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New Moms: Less Teens, More Thirty-Somethings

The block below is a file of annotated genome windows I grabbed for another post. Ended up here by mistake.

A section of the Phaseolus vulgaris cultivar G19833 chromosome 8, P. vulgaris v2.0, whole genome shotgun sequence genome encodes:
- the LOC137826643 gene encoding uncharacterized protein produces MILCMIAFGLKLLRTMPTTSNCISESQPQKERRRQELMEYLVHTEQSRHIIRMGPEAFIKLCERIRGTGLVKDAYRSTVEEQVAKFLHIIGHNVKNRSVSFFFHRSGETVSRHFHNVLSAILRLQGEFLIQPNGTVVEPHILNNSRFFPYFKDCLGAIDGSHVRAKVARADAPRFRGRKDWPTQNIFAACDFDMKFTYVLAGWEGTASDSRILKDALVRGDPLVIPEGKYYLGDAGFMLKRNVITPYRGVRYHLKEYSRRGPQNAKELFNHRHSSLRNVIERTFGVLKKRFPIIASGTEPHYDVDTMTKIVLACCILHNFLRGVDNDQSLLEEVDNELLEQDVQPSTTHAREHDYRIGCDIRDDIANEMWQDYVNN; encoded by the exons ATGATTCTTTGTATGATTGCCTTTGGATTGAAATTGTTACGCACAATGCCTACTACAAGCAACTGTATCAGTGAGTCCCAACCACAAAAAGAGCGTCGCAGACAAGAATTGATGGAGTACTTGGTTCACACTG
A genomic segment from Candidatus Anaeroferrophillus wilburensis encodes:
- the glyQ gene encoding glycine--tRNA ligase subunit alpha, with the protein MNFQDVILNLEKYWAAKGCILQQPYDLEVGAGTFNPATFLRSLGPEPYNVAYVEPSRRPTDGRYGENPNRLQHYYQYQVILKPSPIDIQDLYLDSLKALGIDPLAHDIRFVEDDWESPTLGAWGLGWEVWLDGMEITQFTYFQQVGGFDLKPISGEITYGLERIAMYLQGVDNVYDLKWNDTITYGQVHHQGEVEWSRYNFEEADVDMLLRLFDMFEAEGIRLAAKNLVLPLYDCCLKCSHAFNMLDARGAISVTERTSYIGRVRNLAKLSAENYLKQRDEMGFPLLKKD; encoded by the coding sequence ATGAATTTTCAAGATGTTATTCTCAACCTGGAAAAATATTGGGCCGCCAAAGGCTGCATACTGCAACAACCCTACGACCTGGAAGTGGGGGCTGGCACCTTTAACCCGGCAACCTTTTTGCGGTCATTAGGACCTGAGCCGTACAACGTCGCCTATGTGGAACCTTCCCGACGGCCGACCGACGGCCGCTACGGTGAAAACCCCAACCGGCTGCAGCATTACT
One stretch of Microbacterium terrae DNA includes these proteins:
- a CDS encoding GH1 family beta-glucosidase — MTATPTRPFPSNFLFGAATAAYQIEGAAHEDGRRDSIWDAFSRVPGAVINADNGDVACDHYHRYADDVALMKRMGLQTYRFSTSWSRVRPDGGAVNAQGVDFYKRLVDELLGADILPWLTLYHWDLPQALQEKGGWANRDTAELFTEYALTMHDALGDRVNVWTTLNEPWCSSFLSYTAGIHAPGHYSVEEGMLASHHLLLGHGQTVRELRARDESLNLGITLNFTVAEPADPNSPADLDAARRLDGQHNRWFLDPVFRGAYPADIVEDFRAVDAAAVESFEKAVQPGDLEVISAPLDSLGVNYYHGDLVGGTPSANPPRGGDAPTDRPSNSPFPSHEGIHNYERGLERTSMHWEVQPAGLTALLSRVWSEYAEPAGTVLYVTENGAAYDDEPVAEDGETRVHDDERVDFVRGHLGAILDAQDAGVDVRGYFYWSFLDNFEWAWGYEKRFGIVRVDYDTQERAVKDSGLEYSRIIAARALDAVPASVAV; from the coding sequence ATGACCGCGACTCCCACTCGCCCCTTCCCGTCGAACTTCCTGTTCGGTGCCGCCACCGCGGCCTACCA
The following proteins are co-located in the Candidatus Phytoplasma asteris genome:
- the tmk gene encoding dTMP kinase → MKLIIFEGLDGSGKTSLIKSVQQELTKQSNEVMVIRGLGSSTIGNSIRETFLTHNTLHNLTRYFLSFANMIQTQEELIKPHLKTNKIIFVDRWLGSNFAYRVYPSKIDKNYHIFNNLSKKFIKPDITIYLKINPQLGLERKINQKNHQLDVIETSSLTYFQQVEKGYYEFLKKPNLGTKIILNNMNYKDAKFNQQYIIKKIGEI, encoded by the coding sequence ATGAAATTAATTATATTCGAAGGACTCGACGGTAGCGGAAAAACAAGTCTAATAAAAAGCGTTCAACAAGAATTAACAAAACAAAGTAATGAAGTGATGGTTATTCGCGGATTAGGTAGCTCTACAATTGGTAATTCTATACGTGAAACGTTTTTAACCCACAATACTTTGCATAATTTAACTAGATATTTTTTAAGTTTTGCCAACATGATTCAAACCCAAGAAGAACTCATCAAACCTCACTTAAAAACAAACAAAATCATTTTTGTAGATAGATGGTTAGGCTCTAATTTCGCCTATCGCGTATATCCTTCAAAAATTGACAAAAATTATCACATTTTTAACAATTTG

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Is 35 really the new 25? For some women over 35 looking to have children, this just might be the case. Let's imagine we know a highly educated woman in her late 30's who is thinking of having children. But unlike days of old our girl is not looking at a wedding ring as a passport to having children because she has the means to do it on her own. Do you know her? According to a new from the Pew Research Center study more children are being born to single, educated women over 35 than are to teenagers. The average age at which women have their first child is still 25, though older women may slowly be changing this.  Between 1990 and 2008 the number of older women having children jumped from 368,000 to 603,000 (or one in seven babies) while teen pregnancy rates went from 533,000 in 1990  to 441,000 in 2008 (one in 10). The study, called "The New Demography of American Motherhood," also highlighted the rise in single motherhood, which was a record 41% in 2008 (up from 28% in 1990). The group with the highest growth of unmarried mothers is Black women (67% in 1990 and 72% today), compared to 53% for Hispanic women, 29% for White women and 17% for Asian women. With some arguing that children born into single parent homes are at a disadvantage economically and academically, will the rise of more educated single moms change things? What do you think?
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